As we wrote in this space just last week, the U.S. Department of Labor (“DOL”) has proposed a new salary threshold for most “white collar” exemptions. The new rule would increase the minimum salary to $35,308 per year ($679 per week) – nearly the exact midpoint between the longtime $23,600 salary threshold and the $47,476 threshold that had been proposed by the Obama Administration. The threshold for “highly compensated” employees would also increase — from $100,000 to $147,414 per year.
Should the proposed rule go into effect – and there is every reason to believe it will – it would be effective on January 1, 2020. That gives employers plenty of time to consider their options and make necessary changes.
On first glance, dealing with the increase in the minimum salaries for white-collar exemptions would not appear to create much of a challenge for employers—they must decide whether to increase employees’ salaries or convert them to non-exempt status. Many employers that reviewed the issue and its repercussions back in 2016, when it was expected that the Obama Administration’s rules would go into effect, would likely disagree with the assessment that this is a simple task. The decisions not only impact the affected employees, but they also affect the employers’ budgets and compensation structures, potentially creating unwanted salary compressions or forcing employers to adjust the salaries of other employees.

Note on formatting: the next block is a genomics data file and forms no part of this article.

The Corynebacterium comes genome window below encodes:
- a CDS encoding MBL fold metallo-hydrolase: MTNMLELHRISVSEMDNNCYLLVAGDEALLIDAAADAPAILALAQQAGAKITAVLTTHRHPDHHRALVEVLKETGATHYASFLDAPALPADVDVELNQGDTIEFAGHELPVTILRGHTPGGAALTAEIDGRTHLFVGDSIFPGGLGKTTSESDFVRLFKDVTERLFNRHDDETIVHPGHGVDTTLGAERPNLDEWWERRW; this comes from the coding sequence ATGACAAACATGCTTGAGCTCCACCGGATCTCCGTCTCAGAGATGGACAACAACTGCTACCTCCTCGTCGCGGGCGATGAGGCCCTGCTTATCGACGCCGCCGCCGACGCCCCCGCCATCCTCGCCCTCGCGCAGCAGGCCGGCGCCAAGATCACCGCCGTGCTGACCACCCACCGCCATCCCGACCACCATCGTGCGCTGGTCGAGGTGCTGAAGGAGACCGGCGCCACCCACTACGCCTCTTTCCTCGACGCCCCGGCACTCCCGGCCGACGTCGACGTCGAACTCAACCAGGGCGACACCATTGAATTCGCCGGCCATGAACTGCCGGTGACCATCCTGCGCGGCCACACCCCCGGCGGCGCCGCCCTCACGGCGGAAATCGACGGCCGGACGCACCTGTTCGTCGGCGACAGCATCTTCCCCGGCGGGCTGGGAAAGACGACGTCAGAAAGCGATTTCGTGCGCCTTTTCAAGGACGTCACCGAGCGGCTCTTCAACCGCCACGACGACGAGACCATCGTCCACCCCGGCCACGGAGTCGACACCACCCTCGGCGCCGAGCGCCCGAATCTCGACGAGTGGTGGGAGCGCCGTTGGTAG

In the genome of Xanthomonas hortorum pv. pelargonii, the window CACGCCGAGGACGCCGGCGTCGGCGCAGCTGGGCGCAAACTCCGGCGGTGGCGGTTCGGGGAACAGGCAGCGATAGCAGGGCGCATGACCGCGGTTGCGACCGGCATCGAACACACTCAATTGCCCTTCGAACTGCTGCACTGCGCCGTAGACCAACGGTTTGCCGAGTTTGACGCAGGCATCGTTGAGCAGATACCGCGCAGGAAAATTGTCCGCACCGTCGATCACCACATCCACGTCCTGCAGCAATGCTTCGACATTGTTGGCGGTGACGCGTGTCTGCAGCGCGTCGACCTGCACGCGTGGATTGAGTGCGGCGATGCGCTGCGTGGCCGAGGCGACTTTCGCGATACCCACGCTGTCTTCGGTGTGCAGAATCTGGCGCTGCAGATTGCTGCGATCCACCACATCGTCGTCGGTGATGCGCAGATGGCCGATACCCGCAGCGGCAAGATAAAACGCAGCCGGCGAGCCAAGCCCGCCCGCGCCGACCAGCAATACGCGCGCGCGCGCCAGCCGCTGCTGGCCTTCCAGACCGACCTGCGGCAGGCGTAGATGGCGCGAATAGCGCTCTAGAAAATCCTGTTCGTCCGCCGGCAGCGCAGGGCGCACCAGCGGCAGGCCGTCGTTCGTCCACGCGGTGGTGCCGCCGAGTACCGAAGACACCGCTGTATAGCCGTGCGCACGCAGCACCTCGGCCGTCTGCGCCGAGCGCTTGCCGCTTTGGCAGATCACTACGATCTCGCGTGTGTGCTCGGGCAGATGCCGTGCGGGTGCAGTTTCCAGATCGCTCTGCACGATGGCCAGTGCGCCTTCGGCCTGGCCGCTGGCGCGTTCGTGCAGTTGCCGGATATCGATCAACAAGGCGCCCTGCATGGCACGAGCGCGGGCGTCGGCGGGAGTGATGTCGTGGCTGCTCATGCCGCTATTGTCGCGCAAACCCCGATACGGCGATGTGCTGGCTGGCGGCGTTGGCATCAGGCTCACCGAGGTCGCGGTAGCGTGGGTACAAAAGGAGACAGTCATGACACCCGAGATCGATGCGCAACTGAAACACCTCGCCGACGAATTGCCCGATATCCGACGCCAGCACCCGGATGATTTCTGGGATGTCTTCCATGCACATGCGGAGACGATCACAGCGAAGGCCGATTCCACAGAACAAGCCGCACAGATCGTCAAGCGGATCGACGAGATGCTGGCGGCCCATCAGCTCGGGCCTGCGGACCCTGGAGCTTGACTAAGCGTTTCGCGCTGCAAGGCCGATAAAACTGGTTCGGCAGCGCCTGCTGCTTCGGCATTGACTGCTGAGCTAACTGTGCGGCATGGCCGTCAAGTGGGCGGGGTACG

In addition, converting employees to non-exempt status requires an employer to set new hourly rates for the employees. If that is not done carefully, it could result in employees receiving unanticipated increases in compensation—perhaps huge ones— or unexpected decreases in annual compensation.
The Impact on Compensation Structures
For otherwise exempt employees whose compensation already satisfies the new minimum salaries, nothing would need be done to comply with the new DOL rule. But that does not mean that those employees will not be affected by the new rule. Employers that raise the salaries of other employees to comply with the new thresholds could create operational or morale issues for those whose salaries are not being adjusted. It is not difficult to conceive of situations where complying with the rule by only addressing the compensation of those who fall below the threshold would result in a lower-level employee leapfrogging over a higher-level employee in terms of compensation, or where it results in unwanted salary compression.
Salary shifts could also affect any analysis of whether the new compensation structure adversely affects individuals in protected categories. A female senior manager who is now being paid only several hundred dollars per year more than the lower-level male manager might well raise a concern about gender discrimination if her salary is not also adjusted.
The Impact of Increasing Salaries